Tag Archives: I-130

Wifey is here…finally

She finally got here roughly 274 days since we submitted her paperwork. It’s been a long and tedious process. Just like the Air Force, immigration is a “hurry up and wait” kind of a process. Most people wait for much longer than we did so I’m not complaining.

We got the interview confirmation at the end of September for a mid November date. We prepared all the necessary paperwork then went ahead and requested for an earlier date. We put in the request and fortunately it went through.  We got a mid October date. 

The interview went well,  nothing out of the ordinary. Just the regular expected questions normally asked at these interviews. Where did you meet,  ‘how long have you known each other-where was the wedding-proof he pays taxes-kind of questions’. We were still nervous about it before the D-Day.  You never know what to expect from the consular officers. 

Wifey needed to serve her notice at work,  dispose of some of her stuff before making the big move. Luckily for us she got 8,000 pounds worth of personal goods shipment approved by the Air Force. I’m forever grateful for that. We could only use less than 1,000 pounds. Roughly 4,000 kgs is a lot of weight. All electronics were out of question as Kenya uses 240 volts and here it’s 110 volts, most of the furniture too didn’t need to make the trip. She shipped just the necessary stuff as I already have most of the household appliances we need. They ship by sea so the stuff should hopefully get here in 2 months or so. 

That calmed our nerves quite a bit as I would have been forced to pack my 2 suitcases to the max on the recent return trip from Kenya. That wasn’t necessary with the shipping gift.

The month went by really fast, she served her notice at work. I prepared for her arrival here, as I’d been living a bachelor life and you know how guys live. 😆😆..I did my best before she got here.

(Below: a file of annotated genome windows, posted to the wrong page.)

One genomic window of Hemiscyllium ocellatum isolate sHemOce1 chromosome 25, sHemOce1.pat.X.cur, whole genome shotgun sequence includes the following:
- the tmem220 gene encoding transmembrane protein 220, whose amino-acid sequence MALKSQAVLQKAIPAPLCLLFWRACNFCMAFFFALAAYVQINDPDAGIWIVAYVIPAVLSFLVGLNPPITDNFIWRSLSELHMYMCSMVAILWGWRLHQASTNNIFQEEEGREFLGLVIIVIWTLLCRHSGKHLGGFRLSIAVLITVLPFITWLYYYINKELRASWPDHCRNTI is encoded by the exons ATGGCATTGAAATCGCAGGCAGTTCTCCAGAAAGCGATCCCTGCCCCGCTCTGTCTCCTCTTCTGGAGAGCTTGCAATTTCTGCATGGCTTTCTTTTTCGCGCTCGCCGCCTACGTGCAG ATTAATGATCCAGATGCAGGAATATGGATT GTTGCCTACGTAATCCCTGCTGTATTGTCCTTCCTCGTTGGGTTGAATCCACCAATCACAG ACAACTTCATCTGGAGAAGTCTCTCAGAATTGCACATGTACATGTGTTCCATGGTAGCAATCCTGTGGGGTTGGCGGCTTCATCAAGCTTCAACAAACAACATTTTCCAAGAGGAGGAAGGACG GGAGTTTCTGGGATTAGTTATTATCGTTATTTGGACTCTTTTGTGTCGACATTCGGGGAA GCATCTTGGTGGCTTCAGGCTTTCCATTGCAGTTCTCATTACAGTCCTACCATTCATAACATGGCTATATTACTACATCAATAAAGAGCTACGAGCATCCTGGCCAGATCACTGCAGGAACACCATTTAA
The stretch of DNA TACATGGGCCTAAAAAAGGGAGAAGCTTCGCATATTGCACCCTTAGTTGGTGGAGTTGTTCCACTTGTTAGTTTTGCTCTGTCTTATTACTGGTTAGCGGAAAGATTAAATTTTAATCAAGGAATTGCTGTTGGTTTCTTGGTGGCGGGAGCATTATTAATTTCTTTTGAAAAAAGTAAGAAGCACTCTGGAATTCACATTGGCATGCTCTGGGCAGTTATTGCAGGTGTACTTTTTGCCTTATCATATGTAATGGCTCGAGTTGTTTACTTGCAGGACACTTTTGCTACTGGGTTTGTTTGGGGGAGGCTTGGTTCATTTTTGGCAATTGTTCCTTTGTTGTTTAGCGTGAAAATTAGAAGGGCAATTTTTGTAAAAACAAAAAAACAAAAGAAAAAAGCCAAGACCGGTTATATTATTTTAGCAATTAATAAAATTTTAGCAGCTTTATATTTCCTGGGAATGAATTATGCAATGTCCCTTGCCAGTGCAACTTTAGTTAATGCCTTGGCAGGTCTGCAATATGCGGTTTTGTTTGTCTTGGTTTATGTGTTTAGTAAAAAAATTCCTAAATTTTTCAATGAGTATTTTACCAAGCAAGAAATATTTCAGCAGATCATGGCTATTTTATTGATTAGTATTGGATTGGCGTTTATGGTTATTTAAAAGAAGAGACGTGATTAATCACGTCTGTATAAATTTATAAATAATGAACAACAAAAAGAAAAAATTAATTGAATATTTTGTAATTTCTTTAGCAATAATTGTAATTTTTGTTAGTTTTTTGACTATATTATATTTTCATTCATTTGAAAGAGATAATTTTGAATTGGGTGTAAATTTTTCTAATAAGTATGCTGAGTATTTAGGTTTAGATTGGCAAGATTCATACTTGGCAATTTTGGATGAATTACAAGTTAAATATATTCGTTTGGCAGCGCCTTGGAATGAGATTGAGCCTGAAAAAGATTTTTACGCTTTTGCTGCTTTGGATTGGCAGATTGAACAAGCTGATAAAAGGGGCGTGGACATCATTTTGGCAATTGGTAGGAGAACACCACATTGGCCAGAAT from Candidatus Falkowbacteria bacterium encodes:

The Air Force also sorted out her airfare. I’m grateful to them for taking good care of us despite the long distance involved. 

She arrived this week and I drove the 70 miles from my base town to pick her up.  Finally we get to live together in the same space nearly 17 months after our wedding. 

It’s not been easy being so far apart but we made it work under the circumstances. The biggest challenges in the reunification process are the long wait times with USCIS and the National Visa Center (NVC); and the many processes to navigate between the two agencies. 

We had forgotten to pay the USCIS Immigrant fee which is required to be paid for a green card to be produced. It’s supposed to be paid after the immigrant visa is issued but before travel. We paid it today. Well see how it affects the paperwork. 

If you have any questions about the I-130, Petition for Alien Relative do not hesitate to hit me up. Been there done that. 

Grateful to the Big guy upstairs. Happy holidays. 


Hustle of getting wife here

It’s about 4 months since I completed the citizenship process and immediately started the process of getting my wife here through a process of getting her a CR1 (Conditional Resident) visa by filing a form called I-130 or Petition for Alien Relative to the Chicago Lockbox. I wonder if there is a lockable box, or the reason behind the lockbox term 😄😄. There are 3 filing centers around the country based on where you live.